Welcome Vincent Meklis

Born and raised outside of Chicago, Vincent Meklis began studying the violin at the Western Springs School of Talent Education and continued at the Music Institute of Chicago. His collegiate studies took him to the Thornton School of Music at the University of Southern California, the Chicago College of Performing Arts at Roosevelt University, and the Hochschule für Musik und Theater in Hamburg, Germany.

We asked Vincent to tell us more about himself as he joins us in the first violin section, and here’s what he said:

Why did you decide to play violin?

When I was two years old, my parents bought my sister and me a set of building blocks, each with a letter of the alphabet on one side, and an object that begins with that letter on the other. I knew my name started with “V,” so I asked my parents if I could play the violin, which was the object on the back of the “V” block. When they realized I was seriously asking to play the violin at age four, they found me the amazing music school where I began my studies. The violin felt like a puzzle, as I learned how all techniques and physical aspects fit together, but I fell in love with the music the more I was exposed to the repertoire.

What’s your favorite piece of music?

If I had to pick one piece as my favorite, it would be Beethoven’s Sixth Symphony, his “Pastoral” Symphony. I am always captivated by how masterfully Beethoven depicts the various feelings and images associated with the countryside. There is such a wide range of representations throughout the work: simple bird songs, a party with country folk, the shocking cracks of thunder. One of the most amazing things for me is how seamlessly and naturally Beethoven incorporates them all, transporting us into nature as we experience the symphony.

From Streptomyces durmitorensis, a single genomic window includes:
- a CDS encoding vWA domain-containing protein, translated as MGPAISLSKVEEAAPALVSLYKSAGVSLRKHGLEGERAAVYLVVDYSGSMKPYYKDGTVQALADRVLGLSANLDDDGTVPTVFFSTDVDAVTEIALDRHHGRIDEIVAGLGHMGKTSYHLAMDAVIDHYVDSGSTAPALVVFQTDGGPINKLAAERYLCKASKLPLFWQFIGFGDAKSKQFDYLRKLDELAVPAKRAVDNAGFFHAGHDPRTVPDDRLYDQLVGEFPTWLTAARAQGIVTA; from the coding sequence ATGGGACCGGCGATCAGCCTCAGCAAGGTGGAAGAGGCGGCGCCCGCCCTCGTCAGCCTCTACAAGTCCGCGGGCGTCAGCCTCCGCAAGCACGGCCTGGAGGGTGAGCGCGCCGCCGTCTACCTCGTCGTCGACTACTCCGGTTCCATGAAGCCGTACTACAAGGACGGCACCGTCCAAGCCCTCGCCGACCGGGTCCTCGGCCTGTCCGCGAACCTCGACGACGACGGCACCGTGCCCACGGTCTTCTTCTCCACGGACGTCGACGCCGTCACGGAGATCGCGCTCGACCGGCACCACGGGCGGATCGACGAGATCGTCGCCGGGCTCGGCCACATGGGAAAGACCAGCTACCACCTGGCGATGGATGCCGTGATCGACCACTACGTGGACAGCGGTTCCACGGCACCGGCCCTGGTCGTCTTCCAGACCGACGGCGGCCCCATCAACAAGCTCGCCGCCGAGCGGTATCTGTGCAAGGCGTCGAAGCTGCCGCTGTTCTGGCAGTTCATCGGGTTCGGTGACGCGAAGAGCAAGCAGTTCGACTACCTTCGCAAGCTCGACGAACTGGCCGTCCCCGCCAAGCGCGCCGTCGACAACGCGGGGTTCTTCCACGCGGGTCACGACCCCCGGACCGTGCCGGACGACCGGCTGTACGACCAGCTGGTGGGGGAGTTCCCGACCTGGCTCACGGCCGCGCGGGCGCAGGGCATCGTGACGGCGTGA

Is there anything memorable that’s happened to you on stage?

A recent memory that was very special happened this past summer when I performed as concertmaster in Strauss’s Ein Heldenleben at Tanglewood. Having the privilege to take on that leadership role in the orchestra along with the task of depicting Strauss’s capricious wife in his amazing concertmaster solos was truly an experience I will never forget.

Do you have any specific process when digesting a piece of music?

After my initial research into the historical and cultural context of a piece of music, I also love to draw analogies from other disciplines or areas of life to give me inspiration in my music making. I might imagine the path of a baseball or the skillful maneuvering of a hockey player on ice when pacing the momentum of a particular phrase. I might imagine [Mr. Bean actor] Rowan Atkinson’s hilarious timing to create a comical effect in music (probably one of the most difficult things for an instrumentalist to do). For me, these relationships are some of the most fascinating and fun aspects of being a musician.

What motivates you when you’re performing?

I am very passionate about music, and my motivation for performing comes from my eagerness to share it with the audience. With each piece on a program, I feel like we have a unique and wonderful story to tell, and it is such a thrill and a joy to be a part of telling it.

Thanks for spending the time with us, Vincent. We’re looking forward to hearing how Beethoven and Strauss might sound as hockey players!